Roma defied pre-match odds off 66 /1 to overturn a 4-1 first-leg deficit and send Barcelona packing from the Champions League thanks to a 3-0 win that saw them advance to the semi-finals on away goals.
In truth, not even the most realistic Roma supporter out there imagined that such a feat was within grasp.
Yet, when French referee Clement Turpin blew the final whistle, a new page of history was written for this traditional club that has so often punched below its weight throughout history.
The script was already written and the eleven players delivered their lines to perfection. Unfazed by the packed stadium and the tense atmosphere, they came, they saw, they won.
All this despite the recent torpor in Serie A which includes Saturday’s shambolic 2-0 home defeat to Fiorentina , who tragically lost their captain Davide Astori one month earlier.
Led by their vocal captain Daniele De Rossi, the Roma players talked the talk about walking the walk in the dressing room. And they lasted the pace.
Yet, when defender Kostantinos Manolas headed home the goal that saw them progress on away goals, the whole country erupted in jubilations.
And Roma showed their intentions immediately as Edin Dzeko’s early opener was a clear statement of intent.
In a post-match interview, manager Eusebio Di Francesco, who won the Italian Serie A with Roma as a fringe player in 2001, revealed that he stayed up for two nights to study Barcelona’s weaknesses. He gave Barcelona a lesson in tactics by undoing them and successfully passed the ‘Spanish’ exam with an A plus grade.
The other day when discussing Roma’s biggest European achievements with a fanatical fan, it was brought to my attention that the Giallorossi came close to winning the Champions League on home soil in 1984.
The fact that it had been already 33 years since they last went past the quarter-final of Europe’s premier competition makes it pardonable that I did not remember.
But in equal measure it makes Tuesday’s sensational victory against a European powerhouse the more symbolic.
In fact, in 1984 Liverpool did to Roma what Chelsea did to Bayern Munich 28 years later, spoiling their house party and stealing the cup from under their noses.
And that’s a wound Roma only managed to partly close 17 years later. A last-day 3-0 win over Parma saw them win their first Italian league title in two decades.
Ever since, the capital club’s biggest achievements have been two Italian Super Cups and three Italian Cups, a figure far too low to be regarded as among the giants of Italian and European football.
But the 3-0 capitulation of Barcelona might have given them a new dimension in European football.
In fact, for decades, Rome’s fame around the world has been confined to the Roman Empire, the Colosseum and the legendary Francesco Totti, the icon of the city, who retired in tears one year ago and who is also respected and admired by Lazio fans, which is telling.
He could have won a couple of Champions League trophies had he accepted to join either Real Madrid or AC Milan in 2002, yet he preferred staying, winning less and going down as one of the greatest one-club players ever. Totti’s talent, his longevity and his loyalty can only be matched by the likes of Paolo Maldini, Paul Scholes, Ryan Giggs, Franco Baresi and Giuseppe Bergomi.
The fact that the club managed to tie him down for life is probably the biggest achievement in their history. Or it was.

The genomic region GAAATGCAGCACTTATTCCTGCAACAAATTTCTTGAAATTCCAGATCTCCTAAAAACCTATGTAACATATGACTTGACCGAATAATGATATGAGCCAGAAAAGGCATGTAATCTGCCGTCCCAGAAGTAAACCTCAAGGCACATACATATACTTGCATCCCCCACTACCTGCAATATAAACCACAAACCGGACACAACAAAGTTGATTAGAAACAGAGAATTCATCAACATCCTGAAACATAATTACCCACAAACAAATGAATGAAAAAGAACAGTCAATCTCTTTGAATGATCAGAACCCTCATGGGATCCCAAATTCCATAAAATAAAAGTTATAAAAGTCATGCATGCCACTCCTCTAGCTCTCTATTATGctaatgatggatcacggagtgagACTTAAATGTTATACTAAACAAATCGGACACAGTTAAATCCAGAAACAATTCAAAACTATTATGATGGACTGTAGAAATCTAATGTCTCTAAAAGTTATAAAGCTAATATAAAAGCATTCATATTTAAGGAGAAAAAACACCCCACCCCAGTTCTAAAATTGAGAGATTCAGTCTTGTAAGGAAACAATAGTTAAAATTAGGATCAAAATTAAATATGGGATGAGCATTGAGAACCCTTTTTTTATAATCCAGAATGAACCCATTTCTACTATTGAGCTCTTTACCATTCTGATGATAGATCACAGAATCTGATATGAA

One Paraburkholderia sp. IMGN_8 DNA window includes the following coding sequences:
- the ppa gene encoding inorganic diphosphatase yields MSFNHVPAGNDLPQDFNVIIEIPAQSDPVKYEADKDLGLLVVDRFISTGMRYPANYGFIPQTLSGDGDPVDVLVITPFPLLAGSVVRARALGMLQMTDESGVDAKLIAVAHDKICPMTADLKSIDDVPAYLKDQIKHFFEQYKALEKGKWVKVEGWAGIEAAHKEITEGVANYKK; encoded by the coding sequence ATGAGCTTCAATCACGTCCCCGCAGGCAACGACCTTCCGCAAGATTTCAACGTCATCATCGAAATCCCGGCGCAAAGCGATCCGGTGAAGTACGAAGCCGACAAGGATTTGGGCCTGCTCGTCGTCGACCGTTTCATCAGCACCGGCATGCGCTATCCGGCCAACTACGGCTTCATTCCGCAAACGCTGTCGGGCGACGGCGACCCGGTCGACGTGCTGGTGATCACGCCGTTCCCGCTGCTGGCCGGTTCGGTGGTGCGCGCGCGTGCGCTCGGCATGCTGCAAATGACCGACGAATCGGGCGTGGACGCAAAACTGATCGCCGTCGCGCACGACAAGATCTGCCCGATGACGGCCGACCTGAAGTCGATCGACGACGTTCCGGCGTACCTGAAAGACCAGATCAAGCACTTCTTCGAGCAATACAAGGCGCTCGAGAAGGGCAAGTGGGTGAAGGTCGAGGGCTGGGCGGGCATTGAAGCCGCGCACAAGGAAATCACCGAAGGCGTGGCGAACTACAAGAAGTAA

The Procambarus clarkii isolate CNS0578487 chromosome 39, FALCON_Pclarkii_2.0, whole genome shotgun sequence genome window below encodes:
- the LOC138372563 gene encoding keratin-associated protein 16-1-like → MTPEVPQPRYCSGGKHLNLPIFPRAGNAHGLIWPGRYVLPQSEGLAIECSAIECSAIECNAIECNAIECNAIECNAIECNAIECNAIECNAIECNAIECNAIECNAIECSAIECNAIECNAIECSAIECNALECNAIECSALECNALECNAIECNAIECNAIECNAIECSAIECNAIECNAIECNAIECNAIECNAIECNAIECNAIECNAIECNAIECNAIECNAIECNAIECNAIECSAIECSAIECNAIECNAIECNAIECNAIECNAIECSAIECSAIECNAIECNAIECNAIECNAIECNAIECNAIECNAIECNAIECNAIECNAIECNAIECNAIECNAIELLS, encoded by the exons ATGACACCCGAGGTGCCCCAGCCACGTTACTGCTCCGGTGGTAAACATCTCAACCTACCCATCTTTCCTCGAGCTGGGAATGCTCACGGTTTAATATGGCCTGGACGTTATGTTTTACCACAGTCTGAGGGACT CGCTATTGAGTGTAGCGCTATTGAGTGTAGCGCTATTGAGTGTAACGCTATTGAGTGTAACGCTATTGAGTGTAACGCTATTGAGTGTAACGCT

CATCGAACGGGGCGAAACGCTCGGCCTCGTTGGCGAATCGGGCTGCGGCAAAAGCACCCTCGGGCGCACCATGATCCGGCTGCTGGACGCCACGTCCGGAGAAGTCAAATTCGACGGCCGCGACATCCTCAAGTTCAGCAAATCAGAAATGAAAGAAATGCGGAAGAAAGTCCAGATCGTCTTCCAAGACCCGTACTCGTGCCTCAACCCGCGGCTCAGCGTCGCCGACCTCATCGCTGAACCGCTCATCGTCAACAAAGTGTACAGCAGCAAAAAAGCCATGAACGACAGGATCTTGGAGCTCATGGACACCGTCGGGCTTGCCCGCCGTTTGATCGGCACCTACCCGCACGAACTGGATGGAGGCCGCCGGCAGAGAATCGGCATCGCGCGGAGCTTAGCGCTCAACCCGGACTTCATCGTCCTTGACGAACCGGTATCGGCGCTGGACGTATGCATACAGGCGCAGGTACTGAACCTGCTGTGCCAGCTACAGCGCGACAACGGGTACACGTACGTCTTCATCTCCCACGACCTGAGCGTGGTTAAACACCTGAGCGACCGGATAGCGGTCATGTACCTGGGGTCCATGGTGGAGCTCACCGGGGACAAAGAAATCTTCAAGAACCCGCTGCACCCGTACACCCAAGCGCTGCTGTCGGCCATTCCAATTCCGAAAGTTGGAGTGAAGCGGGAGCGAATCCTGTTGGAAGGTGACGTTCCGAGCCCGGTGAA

Because fans will talk about Tuesday’s game for days, weeks, months, years and probably decades to come.
‘Roma capitale, Milano succursale’- Rome the capital, Milan the branch, is a famous saying that people from Rome use to declare their territorial superiority to the people from Milan.
For ages they have been boasting that they have the more glamorous city, fascinating architecture, delicious food and the sunnier weather adding that in terms of tourism and quality of life they are light-years ahead of their Northern counterparts.
But they were always short of arguments when football was brought up, with Milan and Inter boasting 36 Serie A titles between them as opposed to Rome’s five.
Thus, undisturbed by those bragging claims, people from Milan confidently responded that they could also only dream about their city’s financial strength, job opportunities, the Quadrilatero d’Oro– the city’s golden shopping rectangle which is made up of four streets and pure fashion, their buzzing nightlife and the Fashion Weeks which yearly attract hundreds of thousands of people from every corner of the world. However, from a sporting point of view, things have changed.
Milan and Inter have struggled to cope with both Lazio and Roma in the domestic Serie A in recent years, with the capital clubs the overwhelming favourites to qualify for next year’s Champions League alongside Juventus and Napoli.
And should Roma avenge the 1984 Champions League final defeat by overcoming a Mohammed Salah-inspired Liverpool in the semi-final, the world would be at their feet like never before. And strangely so without the emblematic presence of Francesco Totti, who retired one year too soon.
Supporters of Milan and Inter, joyous for Roma’s midweek exploits, won’t mind conceding defeat and admitting that for the first time in history, their city has been eclipsed in footballing terms.
The miraculous comeback against Barcelona has finally put Roma on the European map.
And if to that we add the fact that Juventus almost overturned a 3-0 first-leg deficit by beating Real Madrid 3-1 away on Wednesday, we can state in no uncertain terms that the world has witnessed the resurgence of Italian football.